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As a former high school language arts teacher, I heard a plethora of excuses from students over the years:  “Teacher, I did my paper, but then our electricity went out, and I couldn’t print it.  May I e-mail it to you tonight?”  “M’am, we had to take my little sister to the emergency room yesterday, so I’ll have that paper in tomorrow.”  “Doc, my mom took me to the library, but I couldn’t find any books on my approved research paper topic.”  Dealing with students wisely was a daily challenge.  I asked God to give me discernment, but I must admit that I was a terrible failure on many days.  You see, if the same student came in with a new excuse every week, it really got hard to respond graciously.

Lately, the Master Teacher has been dealing with me, His negligent pupil, on the subject of excuses.  I have been such a procrastinator — this post has been spinning around in my head for weeks, but I kept making excuses as to why I didn’t have time to write it.  I realize that I am always giving God excuses.  “Lord, I am too tired to read my Bible this morning.”  “Father, I would give to that missionary, but I just don’t have enough money in my budget.”  “God, I don’t have any time to help that person this week.”   Why is God so patient with me when I am such a sluggard?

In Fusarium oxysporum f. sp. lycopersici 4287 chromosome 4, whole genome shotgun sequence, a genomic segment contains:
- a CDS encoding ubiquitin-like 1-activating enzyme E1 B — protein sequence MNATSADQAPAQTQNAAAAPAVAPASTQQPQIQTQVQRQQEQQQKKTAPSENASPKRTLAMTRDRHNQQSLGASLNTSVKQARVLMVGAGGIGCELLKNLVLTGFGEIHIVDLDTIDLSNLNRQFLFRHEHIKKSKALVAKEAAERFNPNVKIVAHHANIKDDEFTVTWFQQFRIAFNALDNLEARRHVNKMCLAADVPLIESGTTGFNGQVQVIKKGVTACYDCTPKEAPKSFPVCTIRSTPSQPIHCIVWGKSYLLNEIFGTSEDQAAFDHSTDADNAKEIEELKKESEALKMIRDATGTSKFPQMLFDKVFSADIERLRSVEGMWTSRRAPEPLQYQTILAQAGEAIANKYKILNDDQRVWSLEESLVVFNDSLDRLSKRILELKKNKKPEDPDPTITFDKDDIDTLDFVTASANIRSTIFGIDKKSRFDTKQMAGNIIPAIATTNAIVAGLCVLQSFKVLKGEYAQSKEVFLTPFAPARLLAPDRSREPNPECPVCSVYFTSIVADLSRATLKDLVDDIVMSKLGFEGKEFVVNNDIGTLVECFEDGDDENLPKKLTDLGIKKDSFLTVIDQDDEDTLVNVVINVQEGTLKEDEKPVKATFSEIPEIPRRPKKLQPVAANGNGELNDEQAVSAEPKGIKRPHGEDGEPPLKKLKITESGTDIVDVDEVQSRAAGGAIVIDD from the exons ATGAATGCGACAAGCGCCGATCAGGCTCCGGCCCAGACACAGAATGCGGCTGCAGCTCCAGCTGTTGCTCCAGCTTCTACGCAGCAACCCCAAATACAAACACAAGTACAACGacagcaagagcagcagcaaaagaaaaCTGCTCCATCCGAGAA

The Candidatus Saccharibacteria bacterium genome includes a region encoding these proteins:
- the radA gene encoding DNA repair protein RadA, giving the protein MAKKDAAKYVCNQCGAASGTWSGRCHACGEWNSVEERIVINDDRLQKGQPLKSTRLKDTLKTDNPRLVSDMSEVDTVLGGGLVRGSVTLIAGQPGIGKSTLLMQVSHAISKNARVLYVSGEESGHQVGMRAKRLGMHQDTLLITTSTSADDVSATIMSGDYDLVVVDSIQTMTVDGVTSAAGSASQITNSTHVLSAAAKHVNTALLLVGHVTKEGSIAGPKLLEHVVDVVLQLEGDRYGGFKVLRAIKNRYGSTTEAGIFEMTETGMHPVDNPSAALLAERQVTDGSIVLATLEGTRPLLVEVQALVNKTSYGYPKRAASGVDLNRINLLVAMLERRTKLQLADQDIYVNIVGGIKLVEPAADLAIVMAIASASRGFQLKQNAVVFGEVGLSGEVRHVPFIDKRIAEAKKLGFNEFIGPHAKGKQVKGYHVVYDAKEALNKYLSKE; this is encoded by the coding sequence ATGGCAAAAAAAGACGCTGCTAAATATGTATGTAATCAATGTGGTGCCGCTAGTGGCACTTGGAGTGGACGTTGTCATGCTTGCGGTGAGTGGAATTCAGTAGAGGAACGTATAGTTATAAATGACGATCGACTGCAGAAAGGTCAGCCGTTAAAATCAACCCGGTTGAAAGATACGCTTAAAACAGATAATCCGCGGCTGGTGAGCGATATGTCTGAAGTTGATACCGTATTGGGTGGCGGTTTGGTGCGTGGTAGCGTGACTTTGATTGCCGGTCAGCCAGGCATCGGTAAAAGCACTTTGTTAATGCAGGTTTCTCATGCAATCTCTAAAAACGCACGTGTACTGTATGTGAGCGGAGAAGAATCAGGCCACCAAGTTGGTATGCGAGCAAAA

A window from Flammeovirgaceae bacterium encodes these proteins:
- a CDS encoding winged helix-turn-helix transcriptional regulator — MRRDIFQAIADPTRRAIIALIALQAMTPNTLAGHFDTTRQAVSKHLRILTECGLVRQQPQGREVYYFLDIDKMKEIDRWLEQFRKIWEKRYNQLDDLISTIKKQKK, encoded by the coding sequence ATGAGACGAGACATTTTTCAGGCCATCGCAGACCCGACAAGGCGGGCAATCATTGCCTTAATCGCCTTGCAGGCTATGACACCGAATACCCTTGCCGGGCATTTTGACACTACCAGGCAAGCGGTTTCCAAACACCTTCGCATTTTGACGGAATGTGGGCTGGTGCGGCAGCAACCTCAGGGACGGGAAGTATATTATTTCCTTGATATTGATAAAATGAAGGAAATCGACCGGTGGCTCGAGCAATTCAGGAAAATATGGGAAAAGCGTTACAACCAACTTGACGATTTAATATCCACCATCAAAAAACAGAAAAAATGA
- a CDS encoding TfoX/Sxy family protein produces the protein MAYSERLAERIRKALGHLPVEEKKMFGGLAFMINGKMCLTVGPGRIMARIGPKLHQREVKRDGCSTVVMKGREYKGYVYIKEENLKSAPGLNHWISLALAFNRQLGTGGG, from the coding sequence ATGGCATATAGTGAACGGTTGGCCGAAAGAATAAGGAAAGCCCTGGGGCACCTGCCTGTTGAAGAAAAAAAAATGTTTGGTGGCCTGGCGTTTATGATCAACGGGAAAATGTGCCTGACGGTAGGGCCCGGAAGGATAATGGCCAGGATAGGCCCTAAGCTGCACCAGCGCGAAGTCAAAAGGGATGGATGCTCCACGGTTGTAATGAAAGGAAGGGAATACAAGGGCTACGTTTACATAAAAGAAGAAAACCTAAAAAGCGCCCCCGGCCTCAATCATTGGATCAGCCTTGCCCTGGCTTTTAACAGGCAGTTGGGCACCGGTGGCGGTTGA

A few weeks back, I came across a story in Luke 14 during my devotions.  Later that week, I read a devotional on the same passage.  Don’t you love it when God repeats Himself to get your attention?  I realize that just like the men in the story, God invites me to participate in what He is doing.  One man said He had to inspect a field (v.18) — Am I selfishly letting my possessions and greediness keep me away from doing what God has for me?  The second excuse maker, a farmer, had a field to plow with some new oxen (v.19) — Am I letting my work and other responsibilities take over my life so that I am missing out on God’s plan for me?  The last gentleman indicated he couldn’t accept the invitation because of his wife — What personal relationships are holding me back from God?

Proverbs 13:4 (NIV) states:  “The sluggard craves and gets nothing, but the desires of the diligent are fully satisfied.” Verse 19 in the same chapter reads:  “A longing fulfilled is sweet to the soul, but fools detest turning from evil.”  What am I waiting for?